(Closed) Marriage is a verb

posted 7 years ago in Relationships
Post # 3
Member
3378 posts
Sugar bee
  • Wedding: December 2011

I completely agree with this.  I don’t believe in soul mates – I think some people are more compatible together than others, but I also believe that you need to commit to your marriage every day.  We decide to be commited, faithful, and we decide to love each other every day.  Love is a verb, too, and it’s an active decision.

Post # 4
Member
2522 posts
Sugar bee
  • Wedding: November 2013

@SadieBee: Same here, I believe that love is active and means that you have to work at it.  When one gets married, they promise that to their partner.

Post # 5
Member
5118 posts
Bee Keeper
  • Wedding: November 1999

I agree. When times are tough, when you’re not agreeing or getting along, when you are angry or upset, you still have to make the choice to love that person. It’s easy to have a wedding, it takes effort to keep a marriage happy and healthy. It’s a choice.

Post # 6
Member
6248 posts
Bee Keeper
  • Wedding: August 1900

I always think of Monica on Friends:

I don’t think you and I were destined to end up together. I think that we fell in love and work hard at our relationship. Some days we work *really* hard.

I think marriage takes work and isn’t always easy.

Post # 7
Member
2891 posts
Sugar bee
  • Wedding: July 2013

I definitely agree with this. Loving someone means choosing to think the best about them, being kind, being patient, giving sacrificially. It only makes sense that marriage would be a verb. 🙂

Post # 8
Member
121 posts
Blushing bee
  • Wedding: July 2012

That is the perfect way to describe it! I think this is the most important thing to remember, and one of the easiest things to forget sometimes. And I agree that anyone can do it – if they’re willing to dedicate the time and effort that it takes to make it really work. 

Post # 9
Member
2227 posts
Buzzing bee
  • Wedding: January 2012

Marriage (n.)

The verb is to marry… I’m sorry! I couldn’t contain myself.

Post # 11
Member
133 posts
Blushing bee
  • Wedding: May 2013

Hah I was thinking the same thing…you can’t “marriage” someone…but the point is good!  Soulmates is just so statistically unlikely, I see how people can agree with that if they lead a religious life but without some higher purpose at work, I just can’t help but think “what are the odds?”

Post # 12
Member
331 posts
Helper bee
  • Wedding: July 2013

I don’t agree that anyone can do it. I do think there are people you are compatible with and that you can’t just walk up to a stranger and “marriage” them : ) BUT I believe the point is valid and it is something SO and I talk about. In fact he was the Best Man at our friends’ wedding and his speech to them was about true love being a journey and how there would be times it would not be easy and they would have to make active choices to love and honor each other. He also said he was proud of them and wished them all the luck in the world, blah blah blah. I almost cried (SO is not a very mushy, lovey-dovey person) at how sweet it was (I saw his mouth moving but almost couldn’t believe it was his voice haha) and how TRUE. I was so glad we were on the same page!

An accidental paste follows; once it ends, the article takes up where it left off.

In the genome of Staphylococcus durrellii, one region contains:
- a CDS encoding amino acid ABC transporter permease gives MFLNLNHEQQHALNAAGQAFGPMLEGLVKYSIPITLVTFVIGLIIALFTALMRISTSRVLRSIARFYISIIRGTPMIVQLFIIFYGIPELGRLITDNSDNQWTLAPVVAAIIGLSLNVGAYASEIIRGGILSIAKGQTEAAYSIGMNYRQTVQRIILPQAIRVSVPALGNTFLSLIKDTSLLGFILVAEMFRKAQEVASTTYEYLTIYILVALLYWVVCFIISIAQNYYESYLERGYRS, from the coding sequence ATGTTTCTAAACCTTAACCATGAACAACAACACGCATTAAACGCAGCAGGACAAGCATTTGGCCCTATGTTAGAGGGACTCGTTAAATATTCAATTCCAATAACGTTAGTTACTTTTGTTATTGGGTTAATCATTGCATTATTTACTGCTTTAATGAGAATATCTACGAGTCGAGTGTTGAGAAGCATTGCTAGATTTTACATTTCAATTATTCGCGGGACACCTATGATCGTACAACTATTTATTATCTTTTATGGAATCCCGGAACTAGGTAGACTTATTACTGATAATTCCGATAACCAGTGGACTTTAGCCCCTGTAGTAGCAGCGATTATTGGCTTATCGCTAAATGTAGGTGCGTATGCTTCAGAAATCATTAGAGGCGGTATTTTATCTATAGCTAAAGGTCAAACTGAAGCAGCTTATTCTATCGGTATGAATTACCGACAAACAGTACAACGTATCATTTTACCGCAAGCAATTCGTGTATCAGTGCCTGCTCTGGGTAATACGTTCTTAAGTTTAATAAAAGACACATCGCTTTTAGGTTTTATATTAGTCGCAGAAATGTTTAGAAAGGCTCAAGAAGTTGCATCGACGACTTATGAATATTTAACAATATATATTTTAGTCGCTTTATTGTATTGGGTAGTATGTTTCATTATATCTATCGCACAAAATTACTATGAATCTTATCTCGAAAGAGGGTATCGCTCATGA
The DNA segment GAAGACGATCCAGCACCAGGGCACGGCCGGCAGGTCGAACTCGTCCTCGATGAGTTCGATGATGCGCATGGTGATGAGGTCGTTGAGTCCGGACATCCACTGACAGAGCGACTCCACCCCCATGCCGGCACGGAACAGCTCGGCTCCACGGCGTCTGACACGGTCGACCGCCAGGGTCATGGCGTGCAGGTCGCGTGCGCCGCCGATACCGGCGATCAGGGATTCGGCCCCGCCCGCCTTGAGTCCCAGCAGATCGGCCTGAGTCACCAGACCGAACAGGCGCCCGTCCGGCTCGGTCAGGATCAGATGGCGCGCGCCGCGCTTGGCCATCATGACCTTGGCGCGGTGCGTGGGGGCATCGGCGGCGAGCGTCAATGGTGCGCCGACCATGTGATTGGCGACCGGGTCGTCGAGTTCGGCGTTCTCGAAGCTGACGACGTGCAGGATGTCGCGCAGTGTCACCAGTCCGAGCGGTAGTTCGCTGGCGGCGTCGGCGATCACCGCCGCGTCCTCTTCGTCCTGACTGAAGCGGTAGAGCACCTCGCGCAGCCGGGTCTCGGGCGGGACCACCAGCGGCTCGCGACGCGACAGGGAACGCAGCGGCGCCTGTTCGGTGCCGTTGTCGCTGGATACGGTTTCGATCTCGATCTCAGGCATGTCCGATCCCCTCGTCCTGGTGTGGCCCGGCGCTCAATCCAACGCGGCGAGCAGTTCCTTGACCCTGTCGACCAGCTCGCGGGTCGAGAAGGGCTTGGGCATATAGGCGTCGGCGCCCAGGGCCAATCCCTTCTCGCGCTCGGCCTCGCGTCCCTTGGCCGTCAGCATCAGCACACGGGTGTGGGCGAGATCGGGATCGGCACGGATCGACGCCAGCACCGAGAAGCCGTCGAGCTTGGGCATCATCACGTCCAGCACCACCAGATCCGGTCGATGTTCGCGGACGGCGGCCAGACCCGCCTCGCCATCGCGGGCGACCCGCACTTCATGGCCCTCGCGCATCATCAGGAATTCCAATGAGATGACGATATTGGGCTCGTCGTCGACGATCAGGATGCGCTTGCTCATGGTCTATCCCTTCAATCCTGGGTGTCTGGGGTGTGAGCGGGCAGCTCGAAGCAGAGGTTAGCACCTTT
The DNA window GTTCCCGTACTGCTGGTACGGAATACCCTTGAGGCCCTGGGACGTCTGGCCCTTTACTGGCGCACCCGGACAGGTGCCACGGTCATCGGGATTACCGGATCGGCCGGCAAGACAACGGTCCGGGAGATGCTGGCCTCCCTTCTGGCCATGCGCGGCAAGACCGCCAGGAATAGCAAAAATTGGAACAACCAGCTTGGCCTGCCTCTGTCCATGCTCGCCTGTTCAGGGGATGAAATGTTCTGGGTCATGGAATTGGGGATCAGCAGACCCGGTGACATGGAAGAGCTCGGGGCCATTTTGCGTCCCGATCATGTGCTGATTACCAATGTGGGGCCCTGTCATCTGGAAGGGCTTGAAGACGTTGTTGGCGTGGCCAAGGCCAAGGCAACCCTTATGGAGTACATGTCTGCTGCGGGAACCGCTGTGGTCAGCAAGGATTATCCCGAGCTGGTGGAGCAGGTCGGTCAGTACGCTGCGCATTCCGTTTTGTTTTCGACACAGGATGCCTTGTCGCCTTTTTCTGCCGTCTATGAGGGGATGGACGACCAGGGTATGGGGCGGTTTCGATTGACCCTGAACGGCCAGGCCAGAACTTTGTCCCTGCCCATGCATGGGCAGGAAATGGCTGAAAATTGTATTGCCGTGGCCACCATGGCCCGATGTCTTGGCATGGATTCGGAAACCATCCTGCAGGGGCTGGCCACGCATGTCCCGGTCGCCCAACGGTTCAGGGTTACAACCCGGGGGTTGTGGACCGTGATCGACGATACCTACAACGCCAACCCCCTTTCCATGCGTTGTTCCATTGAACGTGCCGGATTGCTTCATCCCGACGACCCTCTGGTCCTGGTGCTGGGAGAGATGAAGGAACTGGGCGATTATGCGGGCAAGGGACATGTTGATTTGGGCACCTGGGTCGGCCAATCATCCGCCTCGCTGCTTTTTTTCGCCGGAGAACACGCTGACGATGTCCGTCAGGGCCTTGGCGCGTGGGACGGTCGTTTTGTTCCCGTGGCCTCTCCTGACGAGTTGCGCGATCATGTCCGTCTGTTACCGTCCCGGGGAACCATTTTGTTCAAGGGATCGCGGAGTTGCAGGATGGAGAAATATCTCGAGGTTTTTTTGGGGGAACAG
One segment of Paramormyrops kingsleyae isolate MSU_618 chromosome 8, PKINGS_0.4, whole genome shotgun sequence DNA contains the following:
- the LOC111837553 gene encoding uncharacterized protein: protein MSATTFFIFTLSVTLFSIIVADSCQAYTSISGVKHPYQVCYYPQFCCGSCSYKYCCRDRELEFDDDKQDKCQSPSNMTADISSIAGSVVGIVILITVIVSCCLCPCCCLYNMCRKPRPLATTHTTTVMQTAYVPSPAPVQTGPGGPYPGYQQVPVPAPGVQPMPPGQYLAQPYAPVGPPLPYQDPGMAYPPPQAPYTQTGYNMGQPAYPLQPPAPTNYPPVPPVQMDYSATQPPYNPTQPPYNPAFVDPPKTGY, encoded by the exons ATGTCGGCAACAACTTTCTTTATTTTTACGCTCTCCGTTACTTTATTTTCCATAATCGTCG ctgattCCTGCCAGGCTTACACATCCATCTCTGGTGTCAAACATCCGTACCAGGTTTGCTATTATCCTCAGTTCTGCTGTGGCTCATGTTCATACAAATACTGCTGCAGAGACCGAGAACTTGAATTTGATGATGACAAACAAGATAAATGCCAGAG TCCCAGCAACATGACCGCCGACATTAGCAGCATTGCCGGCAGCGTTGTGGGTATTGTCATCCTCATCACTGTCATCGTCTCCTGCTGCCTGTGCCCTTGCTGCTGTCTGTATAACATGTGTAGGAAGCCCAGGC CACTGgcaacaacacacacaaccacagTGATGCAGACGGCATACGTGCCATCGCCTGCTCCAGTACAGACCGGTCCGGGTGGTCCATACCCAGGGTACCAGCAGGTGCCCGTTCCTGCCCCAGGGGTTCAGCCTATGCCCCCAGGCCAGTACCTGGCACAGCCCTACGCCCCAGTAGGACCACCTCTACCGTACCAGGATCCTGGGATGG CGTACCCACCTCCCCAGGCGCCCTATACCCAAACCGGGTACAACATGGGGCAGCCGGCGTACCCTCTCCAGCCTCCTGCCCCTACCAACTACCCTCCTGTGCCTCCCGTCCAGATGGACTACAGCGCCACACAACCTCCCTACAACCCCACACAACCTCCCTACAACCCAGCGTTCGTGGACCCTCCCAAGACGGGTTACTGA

Anyway, I think it is the work and dedication that makes love and marriage so powerful.

Post # 13
Member
866 posts
Busy bee
  • Wedding: December 2011

Firmly stepping on my knee-jerk reaction to “marriage is a verb” here…

I understand the intent behind the phrase. In fact, it reminds me very strongly of one of the themes from Luce Irigaray’s I love to You. It’s a sort of feminist, philosophical book (and a rather convoluted and dense one, at that) but I’ve studied it both while in school and more recently.

Essentially, the author proposes using the phrase “I love to you” instead of “I love you” because,

Saying ‘I love to you’ rather than ‘I love you’ is a way of symbolizing a respect for the other. The ‘to’ is a verbal barrier against appropriating or subjugating the other. Speaking differently in this manner is an integral part of Irigaray’s general project to cultivate true intersubjectivity between the genders.” (Source: http://www.iep.utm.edu/irigaray/#SH4b) Because plagiarizing isn’t cool.

She’s big on one person/gender not subjugating him/her self to another, and would like to see a progression toward a language that reflect that.

Anyway, marriage in and of itself may be a noun, but it’s a loaded word by all accounts. As modern women who are actively participating in a traditionally patriarchical social construct, we’re all probably hyper-aware that marriage takes workworkwork, talktalktalk, and work some more. It’s important to remember that, sure, but it’s equally important not to let the Marriage take over the Us in Love — that is, after all, how we all got there in the first place!

Post # 14
Member
286 posts
Helper bee
  • Wedding: June 2013

Absolutely, YES.

Post # 15
Member
170 posts
Blushing bee

I think that it’s immature to think that happy relationships just happen.  Also, I cringe when I hear “we’re just not happy anymore” because I think that happiness takes work and it’s not going to always be sunshine and roses.  I think there are ups and downs and you need to prepare for both.  When one or both parties think that it’s supposed to be all fun you have a problem.

Post # 16
Member
717 posts
Busy bee

i think it’s compatibility and effort.  you can’t just pick two random off the street and expect them to hit it off and have a full, satisfying life together.  but a good relationship isn’t something that just happens to you by default.  you have to be active and attuned to yourself and your SO.  it’s a give and take that has highs and lows

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